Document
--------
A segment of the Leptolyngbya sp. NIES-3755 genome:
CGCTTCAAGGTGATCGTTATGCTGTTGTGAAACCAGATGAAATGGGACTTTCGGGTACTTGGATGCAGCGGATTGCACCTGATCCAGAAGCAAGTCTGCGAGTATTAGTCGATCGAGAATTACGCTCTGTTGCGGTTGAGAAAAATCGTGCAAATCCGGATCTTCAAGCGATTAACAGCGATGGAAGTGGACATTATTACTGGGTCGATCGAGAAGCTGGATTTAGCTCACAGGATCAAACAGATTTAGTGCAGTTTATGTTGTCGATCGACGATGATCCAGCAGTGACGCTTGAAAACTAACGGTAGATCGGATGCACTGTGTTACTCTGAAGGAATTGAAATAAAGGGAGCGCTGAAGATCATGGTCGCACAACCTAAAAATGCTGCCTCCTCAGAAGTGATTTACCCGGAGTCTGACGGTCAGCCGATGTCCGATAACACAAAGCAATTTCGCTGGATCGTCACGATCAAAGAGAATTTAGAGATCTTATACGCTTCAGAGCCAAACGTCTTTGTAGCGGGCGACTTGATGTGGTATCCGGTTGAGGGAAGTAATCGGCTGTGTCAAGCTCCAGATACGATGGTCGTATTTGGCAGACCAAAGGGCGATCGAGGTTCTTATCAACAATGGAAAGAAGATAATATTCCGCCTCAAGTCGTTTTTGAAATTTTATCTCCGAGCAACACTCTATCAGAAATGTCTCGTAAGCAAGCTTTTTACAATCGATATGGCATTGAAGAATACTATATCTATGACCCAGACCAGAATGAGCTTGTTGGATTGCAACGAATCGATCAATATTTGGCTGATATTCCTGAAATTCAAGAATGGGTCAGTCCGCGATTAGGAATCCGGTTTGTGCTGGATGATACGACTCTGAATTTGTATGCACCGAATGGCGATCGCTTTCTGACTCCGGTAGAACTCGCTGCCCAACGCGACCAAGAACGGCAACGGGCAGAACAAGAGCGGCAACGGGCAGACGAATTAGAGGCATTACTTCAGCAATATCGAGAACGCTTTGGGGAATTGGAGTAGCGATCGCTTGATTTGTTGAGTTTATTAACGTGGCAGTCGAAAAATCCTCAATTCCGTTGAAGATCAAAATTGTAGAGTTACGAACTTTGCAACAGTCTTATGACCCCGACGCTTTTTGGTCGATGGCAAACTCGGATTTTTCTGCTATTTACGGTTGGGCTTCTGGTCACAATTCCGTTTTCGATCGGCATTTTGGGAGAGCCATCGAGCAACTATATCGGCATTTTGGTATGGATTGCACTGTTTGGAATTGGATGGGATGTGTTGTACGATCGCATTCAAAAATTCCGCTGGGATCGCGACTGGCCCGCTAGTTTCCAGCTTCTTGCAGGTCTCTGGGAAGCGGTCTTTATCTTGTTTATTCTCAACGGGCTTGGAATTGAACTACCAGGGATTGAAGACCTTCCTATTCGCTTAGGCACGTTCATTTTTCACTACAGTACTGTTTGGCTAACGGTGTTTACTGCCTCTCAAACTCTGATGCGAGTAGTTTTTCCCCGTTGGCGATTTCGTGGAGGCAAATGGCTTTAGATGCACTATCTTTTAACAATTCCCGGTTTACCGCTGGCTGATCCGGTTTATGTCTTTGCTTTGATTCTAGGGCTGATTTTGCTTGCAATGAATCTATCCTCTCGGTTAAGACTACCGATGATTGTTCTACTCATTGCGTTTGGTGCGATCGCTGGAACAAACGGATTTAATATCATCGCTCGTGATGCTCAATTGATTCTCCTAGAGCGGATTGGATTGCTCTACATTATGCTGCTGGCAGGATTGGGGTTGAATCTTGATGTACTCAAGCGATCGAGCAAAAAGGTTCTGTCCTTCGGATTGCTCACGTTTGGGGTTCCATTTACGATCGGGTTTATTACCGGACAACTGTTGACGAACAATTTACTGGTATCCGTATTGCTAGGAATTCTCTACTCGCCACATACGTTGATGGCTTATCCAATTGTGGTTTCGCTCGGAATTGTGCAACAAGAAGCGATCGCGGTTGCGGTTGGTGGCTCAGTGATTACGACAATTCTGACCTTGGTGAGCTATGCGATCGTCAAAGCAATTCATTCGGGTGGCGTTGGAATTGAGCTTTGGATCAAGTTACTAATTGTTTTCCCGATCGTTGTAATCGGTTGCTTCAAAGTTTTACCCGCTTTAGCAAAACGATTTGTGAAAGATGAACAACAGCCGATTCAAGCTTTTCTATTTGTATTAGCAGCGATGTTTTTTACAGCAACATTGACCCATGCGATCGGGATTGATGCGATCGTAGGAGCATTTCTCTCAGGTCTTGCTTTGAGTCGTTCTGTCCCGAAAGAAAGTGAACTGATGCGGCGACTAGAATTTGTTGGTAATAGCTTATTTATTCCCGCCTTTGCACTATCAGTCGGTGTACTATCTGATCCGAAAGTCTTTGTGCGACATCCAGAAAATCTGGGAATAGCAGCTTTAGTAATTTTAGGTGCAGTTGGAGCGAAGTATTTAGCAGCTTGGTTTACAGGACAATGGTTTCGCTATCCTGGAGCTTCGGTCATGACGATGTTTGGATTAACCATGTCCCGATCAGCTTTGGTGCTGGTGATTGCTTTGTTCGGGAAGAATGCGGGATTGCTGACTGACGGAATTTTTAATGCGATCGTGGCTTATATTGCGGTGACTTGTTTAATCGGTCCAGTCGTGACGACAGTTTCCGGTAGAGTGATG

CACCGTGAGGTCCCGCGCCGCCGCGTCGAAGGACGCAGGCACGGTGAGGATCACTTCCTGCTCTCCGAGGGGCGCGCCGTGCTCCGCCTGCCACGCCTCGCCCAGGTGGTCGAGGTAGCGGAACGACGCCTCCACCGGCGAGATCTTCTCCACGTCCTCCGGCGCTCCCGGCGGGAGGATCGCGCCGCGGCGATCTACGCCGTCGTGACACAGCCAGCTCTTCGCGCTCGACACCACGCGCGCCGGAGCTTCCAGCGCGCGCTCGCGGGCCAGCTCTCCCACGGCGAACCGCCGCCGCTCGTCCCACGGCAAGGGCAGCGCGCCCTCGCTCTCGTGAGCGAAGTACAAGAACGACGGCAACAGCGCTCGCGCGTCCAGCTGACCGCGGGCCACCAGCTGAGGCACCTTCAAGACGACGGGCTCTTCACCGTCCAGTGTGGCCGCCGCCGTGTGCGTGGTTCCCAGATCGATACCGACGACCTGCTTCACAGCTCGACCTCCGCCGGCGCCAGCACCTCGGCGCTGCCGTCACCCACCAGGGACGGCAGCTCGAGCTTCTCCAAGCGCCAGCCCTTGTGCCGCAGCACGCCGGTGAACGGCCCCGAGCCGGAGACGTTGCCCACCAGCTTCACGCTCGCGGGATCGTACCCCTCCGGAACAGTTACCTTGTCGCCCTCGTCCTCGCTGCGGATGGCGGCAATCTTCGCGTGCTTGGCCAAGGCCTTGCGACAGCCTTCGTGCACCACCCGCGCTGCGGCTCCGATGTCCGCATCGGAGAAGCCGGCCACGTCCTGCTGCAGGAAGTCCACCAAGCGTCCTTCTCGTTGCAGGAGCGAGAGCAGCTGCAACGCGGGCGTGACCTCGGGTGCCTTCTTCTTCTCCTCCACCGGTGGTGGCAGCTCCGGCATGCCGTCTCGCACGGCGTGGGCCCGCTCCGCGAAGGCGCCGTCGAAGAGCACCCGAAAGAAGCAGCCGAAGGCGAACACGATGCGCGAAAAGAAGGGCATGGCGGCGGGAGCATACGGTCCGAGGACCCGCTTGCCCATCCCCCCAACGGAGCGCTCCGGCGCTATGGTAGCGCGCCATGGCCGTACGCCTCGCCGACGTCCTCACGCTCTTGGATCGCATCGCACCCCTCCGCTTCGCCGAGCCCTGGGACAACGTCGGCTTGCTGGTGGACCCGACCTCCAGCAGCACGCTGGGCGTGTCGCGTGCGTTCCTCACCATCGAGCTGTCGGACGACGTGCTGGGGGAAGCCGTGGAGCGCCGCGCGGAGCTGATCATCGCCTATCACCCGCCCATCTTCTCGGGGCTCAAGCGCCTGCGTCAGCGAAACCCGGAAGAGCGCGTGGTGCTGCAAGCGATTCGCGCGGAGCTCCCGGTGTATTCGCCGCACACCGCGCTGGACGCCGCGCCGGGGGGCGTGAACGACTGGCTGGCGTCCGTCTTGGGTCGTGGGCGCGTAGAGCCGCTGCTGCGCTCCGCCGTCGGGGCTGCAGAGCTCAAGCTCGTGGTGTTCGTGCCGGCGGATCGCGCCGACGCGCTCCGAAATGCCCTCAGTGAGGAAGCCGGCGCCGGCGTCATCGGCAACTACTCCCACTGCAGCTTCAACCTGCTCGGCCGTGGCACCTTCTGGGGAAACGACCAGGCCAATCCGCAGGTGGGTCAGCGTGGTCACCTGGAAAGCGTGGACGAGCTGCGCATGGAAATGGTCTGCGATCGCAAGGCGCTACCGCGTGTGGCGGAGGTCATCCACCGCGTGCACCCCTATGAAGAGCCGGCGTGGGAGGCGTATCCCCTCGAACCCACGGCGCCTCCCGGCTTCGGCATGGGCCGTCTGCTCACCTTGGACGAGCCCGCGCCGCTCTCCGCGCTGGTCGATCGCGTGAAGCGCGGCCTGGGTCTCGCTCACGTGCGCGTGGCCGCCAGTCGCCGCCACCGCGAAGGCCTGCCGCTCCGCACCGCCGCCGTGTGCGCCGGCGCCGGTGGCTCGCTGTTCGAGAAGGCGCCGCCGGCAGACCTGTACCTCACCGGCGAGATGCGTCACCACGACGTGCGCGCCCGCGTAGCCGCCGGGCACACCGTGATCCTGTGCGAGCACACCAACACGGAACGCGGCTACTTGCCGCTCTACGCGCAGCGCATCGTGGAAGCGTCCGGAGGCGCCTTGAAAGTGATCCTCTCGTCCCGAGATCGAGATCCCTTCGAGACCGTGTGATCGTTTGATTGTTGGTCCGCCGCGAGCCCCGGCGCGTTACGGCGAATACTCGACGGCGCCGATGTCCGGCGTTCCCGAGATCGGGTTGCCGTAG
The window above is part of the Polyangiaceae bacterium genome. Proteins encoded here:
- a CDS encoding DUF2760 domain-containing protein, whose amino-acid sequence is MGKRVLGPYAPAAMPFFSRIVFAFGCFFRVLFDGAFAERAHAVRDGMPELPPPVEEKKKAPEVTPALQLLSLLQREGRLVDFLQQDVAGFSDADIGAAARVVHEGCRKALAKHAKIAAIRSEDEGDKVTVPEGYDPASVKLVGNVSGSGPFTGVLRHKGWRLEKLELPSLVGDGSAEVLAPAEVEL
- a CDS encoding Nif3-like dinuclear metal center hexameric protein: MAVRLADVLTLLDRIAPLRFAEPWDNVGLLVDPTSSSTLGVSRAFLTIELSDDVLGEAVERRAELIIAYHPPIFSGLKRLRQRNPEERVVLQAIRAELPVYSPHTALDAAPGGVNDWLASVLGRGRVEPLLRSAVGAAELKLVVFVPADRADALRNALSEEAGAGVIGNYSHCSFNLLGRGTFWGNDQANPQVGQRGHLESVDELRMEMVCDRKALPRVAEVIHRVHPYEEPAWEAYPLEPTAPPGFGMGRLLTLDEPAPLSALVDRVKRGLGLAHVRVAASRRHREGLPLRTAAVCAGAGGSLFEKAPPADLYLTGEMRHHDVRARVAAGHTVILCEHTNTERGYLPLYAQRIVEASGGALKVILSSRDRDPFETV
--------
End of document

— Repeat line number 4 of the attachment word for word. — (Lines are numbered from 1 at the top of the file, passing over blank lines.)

The window above is part of the Polyangiaceae bacterium genome. Proteins encoded here: